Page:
Theatre: Out of the doll's house 

SSU brings Bergman’s Nora

In yet another example of how Savannah State University is revitalizing its theater department, David I. L. Poole and his students bring Ingmar Bergman’s Nora to Kennedy Fine Arts Theatre.

The Victorian piece, along with last month’s Lysistrata, shows how the department is making efforts to add variety to SSU’s traditional season.

“SSU is known for historically black plays,” says Teresa-Michelle Walker, “and while we respect that, we want to offer a varied program to our students and audiences.”

Nora is Bergman’s condensed version of Henrik Ibsen’s A Doll's House. Bergman cuts out all extraneous conversation and characters, whittling three acts down to one. In the single act we follow Nora as she evolves from a pampered, naÏve housewife to a china doll who finally realizes she’s been living in a cabinet.

Unrequited love, deceit, blackmail and feminist undertones bridge the gap between the time Nora is set in and the time we live in today. “These are moments that occur in real life,” says Michael Knowles, who plays Dr. Rank. ”Love, hatred, betrayal; that’s reality.”

And in keeping, Poole stayed true to the reality of the play in his designs for the show.

“We’re using bustles, corsets, antique furniture, and we’re even making the ornaments and wrapping for the gifts,” explains Poole. “The visual aspects are truly stunning.”

And that’s not ego talking. Nora is outfitted in a breathtaking, hand-painted peacock inspired gown with a fur-trimmed cape and muff. Even more awe-inspiring is that these are not rented pieces, but costumes created right in SSU’s theatre design studio.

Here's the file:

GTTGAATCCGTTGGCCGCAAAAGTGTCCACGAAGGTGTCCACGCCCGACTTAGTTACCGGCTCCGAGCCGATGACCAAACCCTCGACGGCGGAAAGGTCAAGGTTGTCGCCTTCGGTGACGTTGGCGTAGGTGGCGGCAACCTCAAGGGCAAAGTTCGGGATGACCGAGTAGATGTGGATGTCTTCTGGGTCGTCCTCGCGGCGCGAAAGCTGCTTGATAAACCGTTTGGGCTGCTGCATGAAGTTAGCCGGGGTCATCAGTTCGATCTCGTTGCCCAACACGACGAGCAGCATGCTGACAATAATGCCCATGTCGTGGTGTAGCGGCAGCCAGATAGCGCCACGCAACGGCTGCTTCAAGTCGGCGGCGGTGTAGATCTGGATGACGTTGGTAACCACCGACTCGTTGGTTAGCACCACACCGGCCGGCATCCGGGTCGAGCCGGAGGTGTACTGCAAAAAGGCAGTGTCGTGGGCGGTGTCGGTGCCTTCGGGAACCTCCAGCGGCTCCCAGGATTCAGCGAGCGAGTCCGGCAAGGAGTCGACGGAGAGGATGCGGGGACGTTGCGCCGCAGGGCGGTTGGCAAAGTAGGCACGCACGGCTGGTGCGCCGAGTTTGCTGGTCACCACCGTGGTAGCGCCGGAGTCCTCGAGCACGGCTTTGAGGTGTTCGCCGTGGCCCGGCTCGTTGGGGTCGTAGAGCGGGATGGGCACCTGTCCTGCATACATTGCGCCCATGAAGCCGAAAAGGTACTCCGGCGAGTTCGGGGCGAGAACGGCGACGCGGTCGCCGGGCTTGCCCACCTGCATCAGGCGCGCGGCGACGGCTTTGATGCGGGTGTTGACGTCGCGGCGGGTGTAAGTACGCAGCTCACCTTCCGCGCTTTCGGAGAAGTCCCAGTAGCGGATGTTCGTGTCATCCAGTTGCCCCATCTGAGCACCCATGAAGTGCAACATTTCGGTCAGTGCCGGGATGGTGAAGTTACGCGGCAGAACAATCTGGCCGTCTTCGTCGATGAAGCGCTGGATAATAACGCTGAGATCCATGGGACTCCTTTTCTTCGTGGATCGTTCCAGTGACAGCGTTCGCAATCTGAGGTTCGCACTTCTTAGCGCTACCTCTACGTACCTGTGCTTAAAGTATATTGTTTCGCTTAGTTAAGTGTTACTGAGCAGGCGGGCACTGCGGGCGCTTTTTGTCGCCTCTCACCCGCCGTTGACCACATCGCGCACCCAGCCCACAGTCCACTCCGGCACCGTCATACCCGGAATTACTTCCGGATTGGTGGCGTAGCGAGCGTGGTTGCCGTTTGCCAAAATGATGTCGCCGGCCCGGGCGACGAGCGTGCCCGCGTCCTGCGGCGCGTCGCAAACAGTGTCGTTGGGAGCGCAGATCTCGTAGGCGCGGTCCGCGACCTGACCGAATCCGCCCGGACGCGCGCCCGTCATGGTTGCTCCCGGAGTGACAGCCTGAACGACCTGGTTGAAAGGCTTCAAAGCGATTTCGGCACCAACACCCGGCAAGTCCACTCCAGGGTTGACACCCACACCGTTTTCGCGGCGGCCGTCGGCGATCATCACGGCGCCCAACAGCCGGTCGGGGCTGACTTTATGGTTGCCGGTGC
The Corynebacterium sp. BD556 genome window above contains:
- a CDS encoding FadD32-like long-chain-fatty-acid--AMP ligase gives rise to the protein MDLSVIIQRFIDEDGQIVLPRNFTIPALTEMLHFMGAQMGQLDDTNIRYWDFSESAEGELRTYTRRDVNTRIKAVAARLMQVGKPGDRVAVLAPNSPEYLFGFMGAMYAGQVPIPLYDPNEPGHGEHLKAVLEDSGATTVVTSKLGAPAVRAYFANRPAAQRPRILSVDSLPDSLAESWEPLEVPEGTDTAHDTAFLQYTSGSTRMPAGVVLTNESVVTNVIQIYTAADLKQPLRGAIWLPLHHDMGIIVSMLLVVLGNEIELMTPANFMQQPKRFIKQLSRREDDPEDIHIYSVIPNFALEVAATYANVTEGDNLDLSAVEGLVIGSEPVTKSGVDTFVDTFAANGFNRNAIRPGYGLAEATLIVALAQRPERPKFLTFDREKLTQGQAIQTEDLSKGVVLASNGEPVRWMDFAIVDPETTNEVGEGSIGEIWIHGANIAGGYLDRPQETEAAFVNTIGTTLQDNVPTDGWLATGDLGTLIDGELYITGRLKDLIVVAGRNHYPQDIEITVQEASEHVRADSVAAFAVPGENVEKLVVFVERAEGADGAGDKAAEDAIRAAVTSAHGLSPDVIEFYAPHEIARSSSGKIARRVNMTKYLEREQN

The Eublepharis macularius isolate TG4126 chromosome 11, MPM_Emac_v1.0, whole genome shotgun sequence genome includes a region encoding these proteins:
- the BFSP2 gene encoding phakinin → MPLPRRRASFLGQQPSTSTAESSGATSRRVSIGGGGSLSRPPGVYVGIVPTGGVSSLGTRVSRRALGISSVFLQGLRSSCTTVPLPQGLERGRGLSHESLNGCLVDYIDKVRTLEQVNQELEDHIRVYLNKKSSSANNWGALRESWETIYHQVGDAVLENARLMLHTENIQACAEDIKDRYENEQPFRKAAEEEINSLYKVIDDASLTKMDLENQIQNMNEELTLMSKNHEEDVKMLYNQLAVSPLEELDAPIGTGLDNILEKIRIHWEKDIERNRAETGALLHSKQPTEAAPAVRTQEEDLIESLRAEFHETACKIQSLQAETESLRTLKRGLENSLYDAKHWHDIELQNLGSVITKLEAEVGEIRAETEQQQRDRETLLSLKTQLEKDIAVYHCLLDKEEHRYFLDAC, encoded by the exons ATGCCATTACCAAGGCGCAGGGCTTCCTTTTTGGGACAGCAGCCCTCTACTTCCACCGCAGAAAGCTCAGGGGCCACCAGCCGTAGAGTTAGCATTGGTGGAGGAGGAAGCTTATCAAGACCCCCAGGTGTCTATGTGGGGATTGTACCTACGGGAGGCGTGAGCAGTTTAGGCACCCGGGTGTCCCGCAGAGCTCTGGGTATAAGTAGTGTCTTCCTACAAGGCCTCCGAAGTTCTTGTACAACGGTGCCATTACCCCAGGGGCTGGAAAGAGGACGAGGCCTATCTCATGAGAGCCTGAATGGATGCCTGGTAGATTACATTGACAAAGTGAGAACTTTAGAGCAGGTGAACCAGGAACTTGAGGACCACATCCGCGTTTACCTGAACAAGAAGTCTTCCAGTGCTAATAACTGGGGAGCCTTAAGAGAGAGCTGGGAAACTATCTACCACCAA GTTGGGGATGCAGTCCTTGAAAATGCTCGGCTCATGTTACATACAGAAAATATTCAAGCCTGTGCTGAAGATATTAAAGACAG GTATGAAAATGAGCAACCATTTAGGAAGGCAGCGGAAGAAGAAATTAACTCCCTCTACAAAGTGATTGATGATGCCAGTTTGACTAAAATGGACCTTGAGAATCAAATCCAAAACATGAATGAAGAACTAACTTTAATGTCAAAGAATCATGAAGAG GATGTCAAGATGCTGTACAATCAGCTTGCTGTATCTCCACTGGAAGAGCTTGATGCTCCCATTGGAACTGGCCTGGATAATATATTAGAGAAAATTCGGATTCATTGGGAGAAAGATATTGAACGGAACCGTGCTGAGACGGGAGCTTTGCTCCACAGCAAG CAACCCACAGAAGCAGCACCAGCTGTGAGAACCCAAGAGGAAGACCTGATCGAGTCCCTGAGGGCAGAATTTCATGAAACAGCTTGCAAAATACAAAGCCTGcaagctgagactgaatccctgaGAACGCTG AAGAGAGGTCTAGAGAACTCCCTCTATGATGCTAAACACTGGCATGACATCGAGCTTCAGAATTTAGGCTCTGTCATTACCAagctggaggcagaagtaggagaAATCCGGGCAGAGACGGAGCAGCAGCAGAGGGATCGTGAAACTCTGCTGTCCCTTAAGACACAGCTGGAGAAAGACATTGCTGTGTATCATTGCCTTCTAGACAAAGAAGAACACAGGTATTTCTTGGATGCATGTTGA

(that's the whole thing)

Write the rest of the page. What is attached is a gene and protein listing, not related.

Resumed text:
Another surprise is that Nora is played by guest artist Parris Sarter, a SCAD graduate student.

“We wanted to up the ante and show our students what other institutions are teaching,” notes Poole.

Sarter, who is a fan of A Doll's House, is thrilled to be working with the SSU students and hopes to convey the universality of the play’s meaning.

“I want people to see that this could be any relationship,” stresses Sarter. “It’s simply about someone who took all they could and has finally had enough.”

Whether you’re one for feminist or civil rights themes, Nora can satisfy all with its relatable storyline and a heroine who finally learns to stand on her own two feet. Nora bursts out of her dollhouse starting November 20. cs


When: Nov. 20-22 at 8 p.m. & Nov. 23 at 3 p.m. Where: Kennedy Fine Arts Theatre at SSU. Cost: $5 students and faculty, $10 general admission.

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Ashley Jensen

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